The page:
SThree: Trainee Recruitment Consultant

£18000 - £23000 per annum + Uncapped OTE: SThree: Trainee Recruitment Consulta...

SThree: Trainee Recruitment Consultant

£18000 - £23000 per annum + Uncapped OTE: SThree: Trainee Recruitment Consulta...

Day In a Page

Refugee crisis: David Cameron lowered the flag for the dead king of Saudi Arabia - will he do the same honour for little Aylan Kurdi?

Cameron lowered the flag for the dead king of Saudi Arabia...

But will he do the same honour for little Aylan Kurdi, asks Robert Fisk
Our leaders lack courage in this refugee crisis. We are shamed by our European neighbours

Our leaders lack courage in this refugee crisis. We are shamed by our European neighbours

Humanity must be at the heart of politics, says Jeremy Corbyn
Joe Biden's 'tease tour': Could the US Vice-President be testing the water for a presidential run?

Joe Biden's 'tease tour'

Could the US Vice-President be testing the water for a presidential run?
Britain's 24-hour culture: With the 'leisured society' a distant dream we're working longer and less regular hours than ever

Britain's 24-hour culture

With the 'leisured society' a distant dream we're working longer and less regular hours than ever
Diplomacy board game: Treachery is the way to win - which makes it just like the real thing

The addictive nature of Diplomacy

Bullying, betrayal, aggression – it may be just a board game, but the family that plays Diplomacy may never look at each other in the same way again
Lady Chatterley's Lover: Racy underwear for fans of DH Lawrence's equally racy tome

Fashion: Ooh, Lady Chatterley!

Take inspiration from DH Lawrence's racy tome with equally racy underwear
8 best children's clocks

Tick-tock: 8 best children's clocks

Whether you’re teaching them to tell the time or putting the finishing touches to a nursery, there’s a ticker for that
Charlie Austin: Queens Park Rangers striker says ‘If the move is not right, I’m not going’

Charlie Austin: ‘If the move is not right, I’m not going’

After hitting 18 goals in the Premier League last season, the QPR striker was the great non-deal of transfer deadline day. But he says he'd preferred another shot at promotion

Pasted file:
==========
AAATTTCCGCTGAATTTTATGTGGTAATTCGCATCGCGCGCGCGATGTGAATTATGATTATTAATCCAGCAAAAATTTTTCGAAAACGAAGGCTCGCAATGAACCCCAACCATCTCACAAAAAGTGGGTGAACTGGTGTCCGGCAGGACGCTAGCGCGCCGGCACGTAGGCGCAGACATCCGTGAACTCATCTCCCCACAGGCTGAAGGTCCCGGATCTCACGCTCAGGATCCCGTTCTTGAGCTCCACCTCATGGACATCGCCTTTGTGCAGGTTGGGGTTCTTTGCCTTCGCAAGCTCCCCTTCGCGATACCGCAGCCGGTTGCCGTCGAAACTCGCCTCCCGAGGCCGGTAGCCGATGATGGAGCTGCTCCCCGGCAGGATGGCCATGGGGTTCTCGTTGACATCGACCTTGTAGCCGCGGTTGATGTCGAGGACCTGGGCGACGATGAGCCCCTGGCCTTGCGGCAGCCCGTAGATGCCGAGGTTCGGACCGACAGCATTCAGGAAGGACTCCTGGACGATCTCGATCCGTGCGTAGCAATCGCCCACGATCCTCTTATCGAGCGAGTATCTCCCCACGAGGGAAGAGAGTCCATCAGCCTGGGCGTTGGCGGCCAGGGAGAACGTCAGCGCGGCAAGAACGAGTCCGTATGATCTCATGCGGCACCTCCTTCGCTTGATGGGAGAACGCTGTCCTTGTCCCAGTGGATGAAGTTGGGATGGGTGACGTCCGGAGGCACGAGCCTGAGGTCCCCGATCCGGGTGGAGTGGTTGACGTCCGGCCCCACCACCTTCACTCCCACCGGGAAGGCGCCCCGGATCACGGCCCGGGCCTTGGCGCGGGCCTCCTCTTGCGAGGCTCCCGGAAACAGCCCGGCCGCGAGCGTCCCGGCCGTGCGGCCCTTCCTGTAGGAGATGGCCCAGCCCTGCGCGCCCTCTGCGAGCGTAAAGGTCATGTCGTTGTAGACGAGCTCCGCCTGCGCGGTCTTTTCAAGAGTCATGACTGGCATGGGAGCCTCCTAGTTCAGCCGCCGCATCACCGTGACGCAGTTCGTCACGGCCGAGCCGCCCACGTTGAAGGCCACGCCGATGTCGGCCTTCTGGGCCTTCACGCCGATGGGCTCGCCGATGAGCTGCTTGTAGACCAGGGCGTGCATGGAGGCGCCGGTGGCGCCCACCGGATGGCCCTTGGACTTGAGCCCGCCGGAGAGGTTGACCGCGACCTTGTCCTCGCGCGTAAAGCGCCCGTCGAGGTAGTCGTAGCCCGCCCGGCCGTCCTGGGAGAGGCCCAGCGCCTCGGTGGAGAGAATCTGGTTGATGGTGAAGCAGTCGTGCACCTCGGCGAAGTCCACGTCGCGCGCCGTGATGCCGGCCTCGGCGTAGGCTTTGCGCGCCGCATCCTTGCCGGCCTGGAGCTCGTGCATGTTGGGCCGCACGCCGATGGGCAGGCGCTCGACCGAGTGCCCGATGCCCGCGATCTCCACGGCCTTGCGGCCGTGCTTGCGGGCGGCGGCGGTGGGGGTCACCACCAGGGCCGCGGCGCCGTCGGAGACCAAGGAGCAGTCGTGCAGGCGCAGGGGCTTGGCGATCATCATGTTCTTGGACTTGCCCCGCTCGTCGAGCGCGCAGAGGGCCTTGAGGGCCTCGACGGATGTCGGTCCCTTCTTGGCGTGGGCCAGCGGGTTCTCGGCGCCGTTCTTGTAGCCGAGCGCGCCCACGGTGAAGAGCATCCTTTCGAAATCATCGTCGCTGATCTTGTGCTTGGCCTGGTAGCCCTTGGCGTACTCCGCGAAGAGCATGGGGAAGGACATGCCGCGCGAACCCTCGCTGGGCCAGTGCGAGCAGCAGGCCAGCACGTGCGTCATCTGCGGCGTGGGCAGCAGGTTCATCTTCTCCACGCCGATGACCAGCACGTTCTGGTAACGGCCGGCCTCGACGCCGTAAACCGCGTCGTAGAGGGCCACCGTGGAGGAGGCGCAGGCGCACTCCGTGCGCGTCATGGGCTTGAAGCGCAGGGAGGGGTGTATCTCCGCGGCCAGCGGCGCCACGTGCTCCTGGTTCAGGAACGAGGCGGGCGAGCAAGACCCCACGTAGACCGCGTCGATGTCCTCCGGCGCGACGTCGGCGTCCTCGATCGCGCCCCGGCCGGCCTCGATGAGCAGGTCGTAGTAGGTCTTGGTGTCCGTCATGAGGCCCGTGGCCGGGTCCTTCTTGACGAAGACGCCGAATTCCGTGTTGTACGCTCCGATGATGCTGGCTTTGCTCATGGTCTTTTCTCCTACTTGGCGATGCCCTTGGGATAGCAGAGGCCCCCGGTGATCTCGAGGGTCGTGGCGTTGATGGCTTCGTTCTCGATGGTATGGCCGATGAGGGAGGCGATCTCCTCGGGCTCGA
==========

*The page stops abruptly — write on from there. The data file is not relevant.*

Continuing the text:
Isis profits from destruction of antiquities by selling relics to dealers - and then blowing up the buildings they come from to conceal the evidence of looting

How Isis profits from destruction of antiquities

Robert Fisk on the terrorist group's manipulation of the market to increase the price of artefacts
Labour leadership: Andy Burnham urges Jeremy Corbyn voters to think again in last-minute plea

'If we lose touch we’ll end up with two decades of the Tories'

In an exclusive interview, Andy Burnham urges Jeremy Corbyn voters to think again in last-minute plea
Tunisia fears its Arab Spring could be reversed as the new regime becomes as intolerant of dissent as its predecessor

The Arab Spring reversed

Tunisian protesters fear that a new law will whitewash corrupt businessmen and officials, but they are finding that the new regime is becoming as intolerant of dissent as its predecessor
King Arthur: Legendary figure was real and lived most of his life in Strathclyde, academic claims

Academic claims King Arthur was real - and reveals where he lived

Dr Andrew Breeze says the legendary figure did exist – but was a general, not a king
Who is Oliver Bonas and how has he captured middle-class hearts?

Who is Oliver Bonas?

It's the first high-street store to pay its staff the living wage, and it saw out the recession in style
Earth has 'lost more than half its trees' since humans first started cutting them down

Axe-wielding Man fells half the world’s trees – leaving us just 422 each

However, the number of trees may be eight times higher than previously thought
60 years of Scalextric: Model cars are now stuffed with as much tech as real ones

60 years of Scalextric

Model cars are now stuffed with as much tech as real ones